In one implementation, a digital asset is certified via embedding its SHA256 digest in the blockchain. This is done by generating a transaction that encodes/contains the hash via an OP_RETURN script. This is a bitcoin scripting opcode that marks the transaction output as provably unspendable and allows a small amount of data to be inserted, which is the digital asset hash, plus a marker to identify all of a company's transactions. Once the transaction is confirmed by the blockchain, the digital asset is permanently certified and proven to exist at least as early as the time the transaction was confirmed. If the document hadn't existed at the time the transaction entered the blockchain, it would have been impossible to embed its digest in the transaction (This is because of the hash function's property of being second pre-image resistant). Embedding a hash and then adapting a future document to match the hash is also impossible (due to the pre-image resistance of hash functions). Hence, once the blockchain confirms the transaction generated for the digital asset, its existence is proven, permanently, with no trust required. To manually confirm the asset's existence at the timestamped time, the system calculates the document's SHA256 digest and finds a transaction in the bitcoin blockchain containing an OP_RETURN output with the document's hash prepended by marker bytes. The existence of that transaction in the blockchain proves that the digital asset (or intellectual property) existed at the time the transaction got included into a block. The system proves data ownership without revealing actual data by publicly revealing the digest and if conflict arises the device can produce the data that generates the digest. The system can prove certain data exists at a certain moment of time. As we use the blockchain to store the document proof, the system can certify the existence of your document without the need of a central authority. The system can check for asset integrity. The system will only recognize it if it is completely and fully the same document. The slightest change will be recognized as different, giving user the security that certified data can't be changed.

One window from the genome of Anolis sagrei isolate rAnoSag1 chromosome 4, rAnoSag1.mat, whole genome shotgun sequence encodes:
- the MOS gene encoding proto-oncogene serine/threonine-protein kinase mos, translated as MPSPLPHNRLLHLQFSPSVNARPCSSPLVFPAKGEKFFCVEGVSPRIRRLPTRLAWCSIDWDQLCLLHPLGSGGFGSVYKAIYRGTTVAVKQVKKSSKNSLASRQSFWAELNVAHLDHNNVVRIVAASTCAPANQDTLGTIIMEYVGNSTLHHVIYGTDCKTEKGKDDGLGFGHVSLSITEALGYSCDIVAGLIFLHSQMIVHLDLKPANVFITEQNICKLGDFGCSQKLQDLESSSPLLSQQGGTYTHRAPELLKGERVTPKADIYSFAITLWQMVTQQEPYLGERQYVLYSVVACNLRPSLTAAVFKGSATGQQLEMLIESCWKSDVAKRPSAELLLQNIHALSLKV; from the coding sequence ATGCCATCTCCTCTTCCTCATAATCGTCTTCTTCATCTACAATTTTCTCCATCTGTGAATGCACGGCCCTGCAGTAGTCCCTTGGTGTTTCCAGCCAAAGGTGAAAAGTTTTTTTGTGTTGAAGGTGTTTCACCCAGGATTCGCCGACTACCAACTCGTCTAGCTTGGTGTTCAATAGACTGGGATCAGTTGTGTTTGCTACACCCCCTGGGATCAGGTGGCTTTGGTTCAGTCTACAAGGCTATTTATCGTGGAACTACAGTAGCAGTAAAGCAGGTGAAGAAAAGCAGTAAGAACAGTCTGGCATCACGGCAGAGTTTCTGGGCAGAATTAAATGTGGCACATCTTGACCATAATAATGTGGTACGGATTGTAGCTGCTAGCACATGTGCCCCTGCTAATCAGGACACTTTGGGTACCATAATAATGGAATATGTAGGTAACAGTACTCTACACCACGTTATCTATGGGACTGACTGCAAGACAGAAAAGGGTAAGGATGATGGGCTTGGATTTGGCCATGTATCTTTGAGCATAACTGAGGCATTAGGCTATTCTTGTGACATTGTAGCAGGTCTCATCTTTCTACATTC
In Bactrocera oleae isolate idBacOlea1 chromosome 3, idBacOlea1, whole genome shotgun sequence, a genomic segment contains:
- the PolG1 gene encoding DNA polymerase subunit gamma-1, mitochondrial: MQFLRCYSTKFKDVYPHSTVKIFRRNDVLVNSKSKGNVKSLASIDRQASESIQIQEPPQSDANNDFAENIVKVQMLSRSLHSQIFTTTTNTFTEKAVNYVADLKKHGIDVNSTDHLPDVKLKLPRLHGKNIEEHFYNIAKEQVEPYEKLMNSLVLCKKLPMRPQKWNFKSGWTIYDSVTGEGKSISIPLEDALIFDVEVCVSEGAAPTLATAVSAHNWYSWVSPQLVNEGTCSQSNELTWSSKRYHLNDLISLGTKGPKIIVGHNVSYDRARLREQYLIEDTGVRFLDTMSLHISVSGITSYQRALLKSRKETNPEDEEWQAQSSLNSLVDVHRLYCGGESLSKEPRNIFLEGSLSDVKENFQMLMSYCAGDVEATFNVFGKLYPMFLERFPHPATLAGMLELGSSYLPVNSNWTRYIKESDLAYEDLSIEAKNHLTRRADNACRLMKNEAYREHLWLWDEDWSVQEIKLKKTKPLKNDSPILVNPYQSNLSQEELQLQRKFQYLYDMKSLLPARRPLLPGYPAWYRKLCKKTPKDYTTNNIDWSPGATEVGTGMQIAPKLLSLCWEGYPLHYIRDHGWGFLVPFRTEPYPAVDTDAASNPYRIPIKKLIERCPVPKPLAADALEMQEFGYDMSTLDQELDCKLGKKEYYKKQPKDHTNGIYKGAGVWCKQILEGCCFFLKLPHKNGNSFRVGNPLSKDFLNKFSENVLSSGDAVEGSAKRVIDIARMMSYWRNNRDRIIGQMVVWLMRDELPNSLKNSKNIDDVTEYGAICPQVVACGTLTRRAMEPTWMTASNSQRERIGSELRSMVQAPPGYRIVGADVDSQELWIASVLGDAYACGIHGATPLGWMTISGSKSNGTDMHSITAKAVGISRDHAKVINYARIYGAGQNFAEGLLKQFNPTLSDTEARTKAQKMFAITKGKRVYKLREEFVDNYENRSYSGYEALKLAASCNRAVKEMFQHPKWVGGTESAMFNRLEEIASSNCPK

1. A method for recording ownership in data generated by an IOT device, the method comprising: generating a digital asset by an IOT device; generating a hash representation of the asset; placing on an audit chain a transaction to an address associated with a public key corresponding to a private key; asserting the IOT device as the owner of the digital asset with one or more marker bytes; and looking for a transaction matching the digest and marker bytes to prove the IOT device first had possession of the intellectual property or digital asset. Then the IOT device can securely update data, or provide access rights to the digital asset.